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Social adjustment and family function after drug switch from IR -methylphenidate to OROS-methylphenidate in patients with attention-deficit/hyperactivity disorder

Authors Chou WJ, Wang LJ, Lin CH, Liang SY, Chen VCH, Hou YM, Huang RR, Chou MC, Shang CY, Ho CP, Lai MC

Received 11 June 2018

Accepted for publication 3 October 2018

Published 23 October 2018 Volume 2018:14 Pages 2783—2791

DOI https://doi.org/10.2147/NDT.S176913

Checked for plagiarism Yes

Review by Single-blind

Peer reviewers approved by Dr Colin Mak

Peer reviewer comments 2

Editor who approved publication: Dr Yuping Ning


Wen-Jiun Chou,1 Liang-Jen Wang,1 Chien-Ho Lin,2 Sun-Yuan Liang,3 Vincent Chin-Hung Chen,4 Yuh-Ming Hou,5 Rong-Rong Huang,6 Miao-Chun Chou,1 Chi-Yung Shang,7 Chi-Pui Ho,6 Meng-Chuan Lai8

1Department of Child and Adolescent Psychiatry, Kaohsiung Chang Gung Memorial Hospital and Chang Gung University College of Medicine, Kaohsiung, 2Department of Psychiatry, Chimei Medical Center, Tainan, 3Department of Psychiatry, Changhua Hospital, Changhua, 4Department of Psychiatry, Chang Gung Memorial Hospital and University, 5Chia-Yi Christian Hospital, Chiayi, 6Department of Child and Adolescent Psychiatry, Kai-Suan Psychiatric Hospital, Kaohsiung, 7Department of Psychiatry, National Taiwan University Hospital and College of Medicine, Taipei, Taiwan; 8Autism Research Centre, Department of Psychiatry, University of Cambridge, Cambridge, UK

Purpose: This prospective, single-arm, open-label, 8-week, multicenter study investigated the effectiveness of switching from immediate-release methylphenidate (IR-MPH) to osmotic controlled-release methylphenidate (OROS-MPH) in patients with attention-deficit/hyperactivity disorder (ADHD).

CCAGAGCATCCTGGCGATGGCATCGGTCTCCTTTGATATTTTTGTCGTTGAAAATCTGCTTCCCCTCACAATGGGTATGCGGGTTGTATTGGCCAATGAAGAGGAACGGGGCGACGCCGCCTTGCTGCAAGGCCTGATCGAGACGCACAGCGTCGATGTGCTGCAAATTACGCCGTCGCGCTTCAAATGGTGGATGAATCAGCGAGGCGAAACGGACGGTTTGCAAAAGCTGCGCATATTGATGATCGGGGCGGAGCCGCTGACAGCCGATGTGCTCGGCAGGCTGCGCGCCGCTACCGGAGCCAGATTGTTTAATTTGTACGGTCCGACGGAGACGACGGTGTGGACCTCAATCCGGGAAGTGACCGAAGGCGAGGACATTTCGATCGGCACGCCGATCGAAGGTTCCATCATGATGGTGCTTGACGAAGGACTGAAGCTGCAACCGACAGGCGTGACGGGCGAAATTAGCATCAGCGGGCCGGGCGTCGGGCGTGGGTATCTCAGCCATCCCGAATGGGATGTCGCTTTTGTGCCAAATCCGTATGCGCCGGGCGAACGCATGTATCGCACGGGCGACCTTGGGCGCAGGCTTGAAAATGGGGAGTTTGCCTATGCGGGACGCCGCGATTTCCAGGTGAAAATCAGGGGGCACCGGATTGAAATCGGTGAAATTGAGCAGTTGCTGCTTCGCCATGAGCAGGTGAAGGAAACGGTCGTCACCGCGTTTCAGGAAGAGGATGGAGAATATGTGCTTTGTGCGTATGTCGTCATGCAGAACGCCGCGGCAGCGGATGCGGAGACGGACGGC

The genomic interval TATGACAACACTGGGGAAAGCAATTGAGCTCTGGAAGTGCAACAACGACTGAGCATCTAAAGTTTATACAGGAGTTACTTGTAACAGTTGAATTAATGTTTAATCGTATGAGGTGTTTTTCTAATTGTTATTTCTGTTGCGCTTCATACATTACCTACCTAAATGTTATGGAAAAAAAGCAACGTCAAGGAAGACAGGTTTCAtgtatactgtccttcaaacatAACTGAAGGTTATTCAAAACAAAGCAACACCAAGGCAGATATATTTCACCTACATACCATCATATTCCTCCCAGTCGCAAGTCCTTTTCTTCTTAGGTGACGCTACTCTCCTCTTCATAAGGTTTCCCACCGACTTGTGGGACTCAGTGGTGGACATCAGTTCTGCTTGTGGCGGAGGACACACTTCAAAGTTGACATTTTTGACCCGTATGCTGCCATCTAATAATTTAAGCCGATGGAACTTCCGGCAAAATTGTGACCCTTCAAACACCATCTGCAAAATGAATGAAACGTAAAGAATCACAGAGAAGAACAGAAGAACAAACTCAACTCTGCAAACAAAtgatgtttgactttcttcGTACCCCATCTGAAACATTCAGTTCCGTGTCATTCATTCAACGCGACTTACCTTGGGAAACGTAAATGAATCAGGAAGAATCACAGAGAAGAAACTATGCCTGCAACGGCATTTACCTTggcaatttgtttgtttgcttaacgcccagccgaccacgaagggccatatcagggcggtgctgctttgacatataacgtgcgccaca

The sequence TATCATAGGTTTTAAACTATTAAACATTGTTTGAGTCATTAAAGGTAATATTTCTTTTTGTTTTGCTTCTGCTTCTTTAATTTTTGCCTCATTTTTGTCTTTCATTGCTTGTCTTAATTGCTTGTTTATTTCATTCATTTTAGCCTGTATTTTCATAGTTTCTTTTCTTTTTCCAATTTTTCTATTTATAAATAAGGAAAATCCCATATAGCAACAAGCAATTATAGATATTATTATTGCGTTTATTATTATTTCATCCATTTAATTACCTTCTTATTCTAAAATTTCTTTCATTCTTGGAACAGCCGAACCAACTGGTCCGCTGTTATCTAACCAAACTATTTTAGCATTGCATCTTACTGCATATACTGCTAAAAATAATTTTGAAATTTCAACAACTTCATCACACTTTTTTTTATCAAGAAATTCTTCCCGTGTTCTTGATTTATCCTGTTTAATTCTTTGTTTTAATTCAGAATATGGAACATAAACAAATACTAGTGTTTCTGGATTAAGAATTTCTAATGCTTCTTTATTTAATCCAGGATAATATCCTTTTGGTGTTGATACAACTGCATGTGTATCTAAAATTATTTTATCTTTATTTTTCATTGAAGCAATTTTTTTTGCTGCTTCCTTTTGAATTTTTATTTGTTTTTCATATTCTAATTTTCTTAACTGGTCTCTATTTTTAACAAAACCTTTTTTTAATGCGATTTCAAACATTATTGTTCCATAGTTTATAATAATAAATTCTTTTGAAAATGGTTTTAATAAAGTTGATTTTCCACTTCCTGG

Patients and methods: Overall, 296 patients with ADHD (mean age: 9.5 years) already on IR-MPH treatment were enrolled. Upon enrollment, a flexible dose of OROS-MPH was administered, replacing IR-MPH. Patients were assessed at baseline and weeks 2, 4, and 8 using the Swanson, Nolan, and Pelham version IV scale (SNAP-IV) and the Clinical Global Impression for ADHD symptoms. The Social Adjustment Inventory for Children and Adolescents assessed social functions, and the Chinese Health Questionnaire (CHQ) and Family Adaptation, Partnership, Growth, Affection, and Resolve evaluated parental and family functions.
Results: Switching from IR-MPH to OROS-MPH yielded significant improvements in all ADHD symptoms, as rated by parents, teachers (SNAP-IV), and study investigators (Clinical Global Impression). CHQ scores and all Social Adjustment Inventory for Children and Adolescents subscores except spare time scores improved significantly. Patients with poor IR-MPH adherence had greater improvements in teacher-rated SNAP-IV and mothers’ mental health (CHQ) after switching.
Conclusion:
Switching from IR-MPH to OROS-MPH improved patients’ behavioral ADHD symptoms and social adjustment, and mental health of patients’ mothers. This was most evident in patients who previously exhibited poor IR-MPH adherence.

Keywords: ADHD, central nervous system stimulant, drug adherence, family, social adjustment

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